It would be easy to allow my art to take a dramatically cynical, political turn. Instead I risk the obscure, the detailed and slow which results in a gradual revelation requiring collectors to do the work to have their gazes answered with a rich experience – leaving them with some recognition and understanding of our place in the world.

Red Cliffs

eagle rock
eagle rock

Red Cliffs came about from noticing that landscape features: rock outcroppings, buttes, mountains and even grand trees are often named for whatever figures they evoke. In the red rock areas of the Four Corners states every landscape feature has a name: ships, cathedrals, lions, elephants, sleeping indians, maidens and takes on the status of great or minor landmark. These features are constructed, grown, evolved, eroded by a system of natural forces: entropy, water, wind, gravity and chance. these forces create the figures that people are most capaple of recognizing and most apt to name. often they take on secondary figures from other angles or lighting conditions that are rarely named. These are aften more complex and are left to the viewers imagination.

A study by Jennifer Whitson has shown that our ability [or possibly our receptivity] to see these kind of things is depndant on our feeling of being in control of our lives. “In short, people who felt that the world was beyond their control became so hungry for patterns and connections that their minds started just making them up.” That sounds like they are a little crazy and that’s partly right. From reading the article on NPR about her study it sounds more like the ability to correctly perceive these kind of features requires that they are able to surrender and be open to their ability to recognize these features. This is a practice that is as old as man: the desire to anthropomorphize our environment from cave paintings and constellations to landmarks on the terrain. Whitson contends that a short counseling session to reassure the subject of their self worth drains them of their ability or need to recognize unfamiliar figures and obscure patterns. It could be that personal feelings of control, powerfullness, a certain level of grandiosity may disconnect us from this awareness but make us able to quickly recognize the familiar. This may make us oblivious to what is really there and decouple our awareness from some of the richness of our visual experience. Surrender and humble openness to our visual environment allows us to be aware of these complex patterns and figures. Powerlessness and insecurity are just aspects of surrender that rather than allowing us to see things that aren’t there they help us aprehend what is really there.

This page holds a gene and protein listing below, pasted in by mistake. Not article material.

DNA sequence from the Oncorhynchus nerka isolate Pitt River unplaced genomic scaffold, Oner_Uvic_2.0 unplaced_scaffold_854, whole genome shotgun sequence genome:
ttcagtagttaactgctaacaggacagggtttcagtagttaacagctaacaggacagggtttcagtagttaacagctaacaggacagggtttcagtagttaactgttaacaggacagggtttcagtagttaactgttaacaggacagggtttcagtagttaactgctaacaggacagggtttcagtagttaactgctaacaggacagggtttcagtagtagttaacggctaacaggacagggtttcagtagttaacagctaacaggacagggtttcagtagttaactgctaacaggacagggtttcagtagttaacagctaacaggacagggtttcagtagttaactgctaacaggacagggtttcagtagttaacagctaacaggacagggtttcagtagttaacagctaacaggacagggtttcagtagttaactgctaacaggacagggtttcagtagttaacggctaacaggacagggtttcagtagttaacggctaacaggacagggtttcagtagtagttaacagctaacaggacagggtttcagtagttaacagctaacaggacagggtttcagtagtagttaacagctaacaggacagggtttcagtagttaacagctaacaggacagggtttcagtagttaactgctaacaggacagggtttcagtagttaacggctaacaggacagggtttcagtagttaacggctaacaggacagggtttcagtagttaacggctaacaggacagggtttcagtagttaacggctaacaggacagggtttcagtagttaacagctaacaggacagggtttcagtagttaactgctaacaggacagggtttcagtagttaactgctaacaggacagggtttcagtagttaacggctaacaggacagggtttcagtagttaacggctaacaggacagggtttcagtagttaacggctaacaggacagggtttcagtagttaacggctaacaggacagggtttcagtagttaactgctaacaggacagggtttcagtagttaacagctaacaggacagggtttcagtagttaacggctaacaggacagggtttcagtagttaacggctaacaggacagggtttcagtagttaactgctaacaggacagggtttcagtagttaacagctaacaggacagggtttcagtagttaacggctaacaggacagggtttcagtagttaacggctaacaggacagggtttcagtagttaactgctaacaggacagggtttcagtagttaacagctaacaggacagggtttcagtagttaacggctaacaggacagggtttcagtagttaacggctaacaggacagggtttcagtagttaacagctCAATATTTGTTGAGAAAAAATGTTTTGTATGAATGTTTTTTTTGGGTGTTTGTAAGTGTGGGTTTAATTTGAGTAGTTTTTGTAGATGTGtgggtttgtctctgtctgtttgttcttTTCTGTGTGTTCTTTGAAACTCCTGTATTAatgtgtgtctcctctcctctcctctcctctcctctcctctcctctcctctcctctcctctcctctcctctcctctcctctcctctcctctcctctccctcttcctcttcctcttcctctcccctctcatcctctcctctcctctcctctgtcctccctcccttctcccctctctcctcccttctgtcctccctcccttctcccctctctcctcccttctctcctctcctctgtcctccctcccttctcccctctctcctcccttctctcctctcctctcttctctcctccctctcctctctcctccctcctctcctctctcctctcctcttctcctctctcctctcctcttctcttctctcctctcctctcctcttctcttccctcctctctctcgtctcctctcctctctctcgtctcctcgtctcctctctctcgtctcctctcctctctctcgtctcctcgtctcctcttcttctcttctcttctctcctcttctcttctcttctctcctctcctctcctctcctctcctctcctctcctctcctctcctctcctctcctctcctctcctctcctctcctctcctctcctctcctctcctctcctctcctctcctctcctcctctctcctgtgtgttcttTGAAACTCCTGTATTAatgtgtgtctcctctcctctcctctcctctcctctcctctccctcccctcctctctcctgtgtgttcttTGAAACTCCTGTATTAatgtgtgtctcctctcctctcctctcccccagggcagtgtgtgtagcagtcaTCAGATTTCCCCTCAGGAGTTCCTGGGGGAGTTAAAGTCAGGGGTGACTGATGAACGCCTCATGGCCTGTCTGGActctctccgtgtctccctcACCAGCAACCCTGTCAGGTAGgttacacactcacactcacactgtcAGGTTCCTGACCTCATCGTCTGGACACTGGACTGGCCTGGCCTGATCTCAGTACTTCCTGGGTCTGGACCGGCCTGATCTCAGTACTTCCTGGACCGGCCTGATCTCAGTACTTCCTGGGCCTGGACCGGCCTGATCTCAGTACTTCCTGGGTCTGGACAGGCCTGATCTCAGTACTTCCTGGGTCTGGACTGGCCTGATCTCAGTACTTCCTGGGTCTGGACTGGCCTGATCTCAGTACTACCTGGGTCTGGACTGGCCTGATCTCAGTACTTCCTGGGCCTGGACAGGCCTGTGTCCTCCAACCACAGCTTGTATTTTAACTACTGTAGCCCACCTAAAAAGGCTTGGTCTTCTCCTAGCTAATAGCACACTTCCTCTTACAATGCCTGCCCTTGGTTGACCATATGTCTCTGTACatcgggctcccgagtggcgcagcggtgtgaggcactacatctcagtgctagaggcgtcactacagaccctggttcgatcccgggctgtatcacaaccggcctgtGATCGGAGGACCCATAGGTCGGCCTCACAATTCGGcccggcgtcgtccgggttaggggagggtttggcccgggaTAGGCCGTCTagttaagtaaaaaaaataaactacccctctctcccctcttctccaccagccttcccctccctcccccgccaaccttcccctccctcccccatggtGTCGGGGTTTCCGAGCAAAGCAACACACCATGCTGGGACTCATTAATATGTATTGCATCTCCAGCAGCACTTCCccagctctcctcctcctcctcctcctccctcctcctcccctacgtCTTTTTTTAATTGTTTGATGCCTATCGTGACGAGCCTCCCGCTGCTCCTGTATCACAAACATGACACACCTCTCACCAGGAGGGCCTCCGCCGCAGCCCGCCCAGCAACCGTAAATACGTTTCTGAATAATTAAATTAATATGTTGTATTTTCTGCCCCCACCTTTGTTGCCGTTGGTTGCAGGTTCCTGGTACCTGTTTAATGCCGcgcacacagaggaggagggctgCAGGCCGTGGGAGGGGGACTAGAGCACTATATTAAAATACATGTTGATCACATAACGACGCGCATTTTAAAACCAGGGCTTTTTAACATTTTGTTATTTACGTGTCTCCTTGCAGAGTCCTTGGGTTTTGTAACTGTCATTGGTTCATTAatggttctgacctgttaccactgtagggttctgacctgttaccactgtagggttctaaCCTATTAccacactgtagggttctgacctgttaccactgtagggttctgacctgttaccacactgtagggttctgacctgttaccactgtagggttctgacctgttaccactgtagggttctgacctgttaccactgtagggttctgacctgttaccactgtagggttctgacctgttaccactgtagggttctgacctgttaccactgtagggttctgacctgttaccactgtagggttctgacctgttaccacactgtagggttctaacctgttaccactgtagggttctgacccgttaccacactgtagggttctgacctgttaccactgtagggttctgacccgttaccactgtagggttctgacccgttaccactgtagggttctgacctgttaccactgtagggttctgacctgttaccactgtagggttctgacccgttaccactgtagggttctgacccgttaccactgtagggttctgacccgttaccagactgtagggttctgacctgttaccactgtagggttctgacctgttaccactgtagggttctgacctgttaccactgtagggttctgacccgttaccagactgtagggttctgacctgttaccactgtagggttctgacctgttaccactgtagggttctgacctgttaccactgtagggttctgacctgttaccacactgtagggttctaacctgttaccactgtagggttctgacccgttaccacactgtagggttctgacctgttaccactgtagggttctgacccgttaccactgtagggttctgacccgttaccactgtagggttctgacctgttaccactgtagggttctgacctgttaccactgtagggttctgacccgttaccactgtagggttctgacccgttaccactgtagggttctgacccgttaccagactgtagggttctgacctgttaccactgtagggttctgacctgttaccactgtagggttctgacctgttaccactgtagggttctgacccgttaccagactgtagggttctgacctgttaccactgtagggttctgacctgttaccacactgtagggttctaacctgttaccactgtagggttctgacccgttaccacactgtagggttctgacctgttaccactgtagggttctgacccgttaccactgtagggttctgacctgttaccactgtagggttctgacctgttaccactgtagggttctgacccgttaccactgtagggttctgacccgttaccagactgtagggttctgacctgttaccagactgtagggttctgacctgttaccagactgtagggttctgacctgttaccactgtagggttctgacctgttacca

shiprock
shiprock

To experience the sublime nature and the random and inexplicable density of visual experience, requires surrender, suspension of judgement, ability to gaze at the work -object- without preconceptions and without allowing our own corny ideas or ideals to be imprinted on it. Gaze without judgement, this is a meditation, an opportunity for a personal invention-safari, concrete may have been poured but not set. Still in flux you can see it but not see it -the images appear to be instinctual. Going back to Turner this is partly what one branch of painting has been about. Practiced recently by Francis, Still, Frankenthaller, Louis, Hoffman, Poons, Pollock, Steir, Altoon, and of course Chinese calligraphers, etc.

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What Does Splattobscurro look like

This is what it looks like;

splatto detail 6

Notice how there are brushed lines, like the flicked on looking red boomerang shape and the baby blue circles. Notice how they have small flecks of obscurro from color that was applied by a rapidly moving brush that was expelling color as it moved. That is a characteristic of the of classic Splattobscurro. According to Aull, “Splattobscurro requires first brushed then splatto.” Not as some would have it a combination of the two or the other way around.

So according to Aull the technique requires a base of brushed figureation covered by splattered obscurration to be authentic.

This is Splattobcsurro

Splattobscurro was invented by Robert Aull (who coined the name and was the primary practitioner) in the early 1980’s. he continues to paint using the Splattobscurro technique as part of his oeuvre and is justifiably gratified as more and more artists reach the pinnacles of their careers with wide ranging attention because of their use of Splattobscurro.